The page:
Top Senate Republican Backs Pentagon Chief In Opposing Military Use For Protests

Senate Majority Whip John Thune (R-SD).Screengrab / PBS NewsHour / YouTube

JakeThomas

Senate Majority Whip John Thune (R-SD) said he agrees that the U.S. military should not be called on to quell protests.

Senate Majority Whip John Thune (R-SD) said on Wednesday that he agrees with Defense Secretary Mark Esper that the military should not be brought in to quell ongoing protests, according to The Hill.

  • Thune was asked by reporters about Esper’s opposition to President Donald Trump potentially invoking the Insurrection Act of 1807 in response to the protests.

  • The GOP leader responded: “I think that these tasks ought to be relegated as much as possible to the state and local authorities, the law enforcement and police.”

  • Thune continued: “You got national guard in the states they can activate. I know there are instances in the past where they’ve had to call up active-duty personnel but I think the goal always is to de-escalate, not escalate. So my view is that’s the right call.”

  • He also said that “the Defense Department by and large ought to stay out of the political fray,” adding that the National Guard is “best suited for performing domestic support to civil authorities in these situations in support of local law enforcement.”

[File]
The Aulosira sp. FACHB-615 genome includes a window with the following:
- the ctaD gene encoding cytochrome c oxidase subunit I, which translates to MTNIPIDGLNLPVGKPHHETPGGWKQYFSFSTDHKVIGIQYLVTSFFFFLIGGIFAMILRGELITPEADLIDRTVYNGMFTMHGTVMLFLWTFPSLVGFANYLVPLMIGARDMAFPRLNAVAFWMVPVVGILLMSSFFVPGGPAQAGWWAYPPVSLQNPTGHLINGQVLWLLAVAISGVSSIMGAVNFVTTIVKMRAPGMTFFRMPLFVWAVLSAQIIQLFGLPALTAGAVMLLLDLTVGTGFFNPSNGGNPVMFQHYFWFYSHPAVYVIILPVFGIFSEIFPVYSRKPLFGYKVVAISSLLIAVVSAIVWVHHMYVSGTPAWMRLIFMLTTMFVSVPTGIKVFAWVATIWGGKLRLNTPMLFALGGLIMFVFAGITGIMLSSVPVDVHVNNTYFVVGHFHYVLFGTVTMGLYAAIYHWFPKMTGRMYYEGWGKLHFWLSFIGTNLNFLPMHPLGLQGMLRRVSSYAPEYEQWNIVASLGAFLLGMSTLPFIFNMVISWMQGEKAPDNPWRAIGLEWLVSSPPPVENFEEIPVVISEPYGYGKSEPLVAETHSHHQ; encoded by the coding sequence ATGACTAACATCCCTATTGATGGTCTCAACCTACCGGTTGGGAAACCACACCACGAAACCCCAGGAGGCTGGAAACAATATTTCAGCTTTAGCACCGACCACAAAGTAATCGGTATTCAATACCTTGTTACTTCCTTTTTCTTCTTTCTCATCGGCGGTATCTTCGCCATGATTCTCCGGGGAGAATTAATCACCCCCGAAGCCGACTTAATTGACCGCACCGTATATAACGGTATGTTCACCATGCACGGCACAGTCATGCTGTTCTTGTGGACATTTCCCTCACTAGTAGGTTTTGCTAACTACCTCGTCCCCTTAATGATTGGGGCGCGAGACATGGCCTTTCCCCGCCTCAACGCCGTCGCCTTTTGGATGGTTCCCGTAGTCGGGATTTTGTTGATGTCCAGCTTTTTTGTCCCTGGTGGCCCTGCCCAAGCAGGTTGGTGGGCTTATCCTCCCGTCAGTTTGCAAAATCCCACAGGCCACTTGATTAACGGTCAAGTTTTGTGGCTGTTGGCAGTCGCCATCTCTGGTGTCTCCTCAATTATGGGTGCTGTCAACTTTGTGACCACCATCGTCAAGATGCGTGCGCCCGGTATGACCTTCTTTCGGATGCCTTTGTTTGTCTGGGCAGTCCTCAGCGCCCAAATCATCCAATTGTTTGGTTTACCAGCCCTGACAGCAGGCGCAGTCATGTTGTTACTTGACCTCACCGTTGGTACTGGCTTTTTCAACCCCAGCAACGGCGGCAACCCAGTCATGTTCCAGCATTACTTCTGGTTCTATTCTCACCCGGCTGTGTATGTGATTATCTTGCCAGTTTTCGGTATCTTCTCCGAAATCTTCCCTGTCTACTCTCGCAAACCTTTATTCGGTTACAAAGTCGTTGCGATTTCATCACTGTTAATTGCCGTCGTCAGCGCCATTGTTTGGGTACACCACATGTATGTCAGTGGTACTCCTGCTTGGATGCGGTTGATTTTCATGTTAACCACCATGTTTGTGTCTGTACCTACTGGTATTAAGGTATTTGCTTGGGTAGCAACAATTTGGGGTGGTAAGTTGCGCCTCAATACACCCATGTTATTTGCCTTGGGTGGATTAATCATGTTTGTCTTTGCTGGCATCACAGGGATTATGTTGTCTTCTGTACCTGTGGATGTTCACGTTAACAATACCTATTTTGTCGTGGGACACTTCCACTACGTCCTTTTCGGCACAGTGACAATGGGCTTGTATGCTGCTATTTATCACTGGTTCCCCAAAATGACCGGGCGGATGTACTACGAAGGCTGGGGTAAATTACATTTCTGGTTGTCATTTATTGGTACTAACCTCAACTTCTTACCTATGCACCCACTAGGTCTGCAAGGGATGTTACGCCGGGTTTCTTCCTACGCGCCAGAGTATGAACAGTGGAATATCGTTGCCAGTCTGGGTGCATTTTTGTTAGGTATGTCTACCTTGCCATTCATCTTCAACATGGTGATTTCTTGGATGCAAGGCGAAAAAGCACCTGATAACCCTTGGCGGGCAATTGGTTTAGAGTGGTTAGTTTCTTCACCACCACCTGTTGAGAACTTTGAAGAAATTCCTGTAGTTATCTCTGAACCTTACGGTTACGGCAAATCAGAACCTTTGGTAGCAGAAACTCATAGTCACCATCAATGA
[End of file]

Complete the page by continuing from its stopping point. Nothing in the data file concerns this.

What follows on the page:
The Hill noted that Trump on Monday announced the possibility of introducing the U.S. military into the federal government’s response to the protests.

  • Trump said he would mobilize “all available federal resources, civilian and military, to stop the rioting and looting, to end the destruction and arson and to protect the rights of law-abiding Americans, including your Second Amendment rights.”

  • Esper responded saying such a move would be only a “last resort."

“As a former soldier and a former member of the National Guard, the option to use active-duty forces in a law enforcement role should only be used as a matter of last resort and only in the most urgent and dire of situations," he added. "We are not in one of those situations now. I do not support invoking the Insurrection Act."

Protests against George Floyd’s death while in the custody of Minneapolis police began last week and continue across the United States.

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